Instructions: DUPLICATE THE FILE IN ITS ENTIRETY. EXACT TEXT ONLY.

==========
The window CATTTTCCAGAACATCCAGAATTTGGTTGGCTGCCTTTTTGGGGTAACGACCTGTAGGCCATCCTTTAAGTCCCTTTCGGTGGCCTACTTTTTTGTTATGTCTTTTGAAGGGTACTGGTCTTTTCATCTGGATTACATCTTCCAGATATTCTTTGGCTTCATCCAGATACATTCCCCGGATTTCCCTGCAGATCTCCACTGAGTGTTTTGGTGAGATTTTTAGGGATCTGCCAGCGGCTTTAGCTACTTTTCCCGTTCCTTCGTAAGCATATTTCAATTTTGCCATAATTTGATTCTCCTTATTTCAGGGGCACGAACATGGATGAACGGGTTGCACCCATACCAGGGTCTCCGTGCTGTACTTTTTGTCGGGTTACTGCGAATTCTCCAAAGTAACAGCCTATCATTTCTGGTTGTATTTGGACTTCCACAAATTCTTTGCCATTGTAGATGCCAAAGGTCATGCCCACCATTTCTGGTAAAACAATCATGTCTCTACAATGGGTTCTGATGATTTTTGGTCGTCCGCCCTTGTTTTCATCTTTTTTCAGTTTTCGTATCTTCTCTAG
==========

The window CATTTTCCAGAACATCCAGAATTTGGTTGGCTGCCTTTTTGGGGTAACGACCTGTAGGCCATCCTTTAAGTCCCTTTCGGTGGCCTACTTTTTTGTTATGTCTTTTGAAGGGTACTGGTCTTTTCATCTGGATTACATCTTCCAGATATTCTTTGGCTTCATCCAGATACATTCCCCGGATTTCCCTGCAGATCTCCACTGAGTGTTTTGGTGAGATTTTTAGGGATCTGCCAGCGGCTTTAGCTACTTTTCCCGTTCCTTCGTAAGCATATTTCAATTTTGCCATAATTTGATTCTCCTTATTTCAGGGGCACGAACATGGATGAACGGGTTGCACCCATACCAGGGTCTCCGTGCTGTACTTTTTGTCGGGTTACTGCGAATTCTCCAAAGTAACAGCCTATCATTTCTGGTTGTATTTGGACTTCCACAAATTCTTTGCCATTGTAGATGCCAAAGGTCATGCCCACCATTTCTGGTAAAACAATCATGTCTCTACAATGGGTTCTGATGATTTTTGGTCGTCCGCCCTTGTTTTCATCTTTTTTCAGTTTTCGTATCTTCTCTAG